Despite being rebuffed by the FDA and its drug experts, Switzerland's Nycomed has won EU approval for Daxas, its new therapy to treat chronic obstructive pulmonary disorder. The approval will usher in the first new drug for smoker's lung in more than a decade.
The OK marks a big step ahead for Merck, which holds European and Canadian marketing rights. The approval by the EU also marks a major advance for Nycomed, which has been working hard to develop a blockbuster market for the drug. Nycomed has discussed plans to file an IPO around its revenue prospects for the therapy. "This is an important step towards a possible IPO, but it does not change the timeline," a spokeswoman for Nycomed told Reuters. The spokesperson also told the Wall Street Journal that Nycomed is still reviewing its complete response letter on Daxas from the FDA.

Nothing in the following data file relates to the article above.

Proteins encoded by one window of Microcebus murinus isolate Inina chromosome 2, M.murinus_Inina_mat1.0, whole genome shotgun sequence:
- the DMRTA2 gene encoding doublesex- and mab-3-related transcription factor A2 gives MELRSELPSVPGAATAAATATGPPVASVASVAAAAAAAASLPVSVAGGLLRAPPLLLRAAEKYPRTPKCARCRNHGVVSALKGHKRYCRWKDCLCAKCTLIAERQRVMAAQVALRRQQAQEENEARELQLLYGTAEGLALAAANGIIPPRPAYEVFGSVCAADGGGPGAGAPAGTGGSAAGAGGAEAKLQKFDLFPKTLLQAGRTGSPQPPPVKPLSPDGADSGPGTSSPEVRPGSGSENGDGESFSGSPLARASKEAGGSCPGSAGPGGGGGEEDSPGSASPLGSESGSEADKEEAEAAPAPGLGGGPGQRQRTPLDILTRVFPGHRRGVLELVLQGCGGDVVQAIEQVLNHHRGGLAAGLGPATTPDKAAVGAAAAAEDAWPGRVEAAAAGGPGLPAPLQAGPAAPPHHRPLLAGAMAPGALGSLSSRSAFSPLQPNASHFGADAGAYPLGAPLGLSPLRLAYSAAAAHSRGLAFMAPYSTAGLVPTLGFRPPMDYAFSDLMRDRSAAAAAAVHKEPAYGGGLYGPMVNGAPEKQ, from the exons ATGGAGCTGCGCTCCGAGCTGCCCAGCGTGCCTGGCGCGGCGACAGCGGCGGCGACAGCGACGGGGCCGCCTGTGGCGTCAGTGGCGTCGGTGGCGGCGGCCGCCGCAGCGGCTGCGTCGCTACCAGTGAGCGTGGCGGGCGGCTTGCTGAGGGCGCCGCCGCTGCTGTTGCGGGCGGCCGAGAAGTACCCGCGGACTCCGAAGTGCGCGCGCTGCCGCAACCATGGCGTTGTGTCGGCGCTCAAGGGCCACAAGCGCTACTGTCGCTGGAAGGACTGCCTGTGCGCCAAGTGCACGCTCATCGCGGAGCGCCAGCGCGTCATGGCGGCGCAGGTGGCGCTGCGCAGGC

"For Nycomed, this marks a very important milestone," Andrew Weiss, an analyst with Bank Vontobel, tells the Wall Street Journal. "The company is highly leveraged. An IPO or a takeover by another pharma company are options going forward."
Earlier this year an FDA panel voted nine to six that the drug appeared safe and effective, but weak efficacy data torpedoed their U.S. application. The experts voted against an approval by 10 to 5. Forest Laboratories paid $100 million upfront to license the therapy for the U.S. market.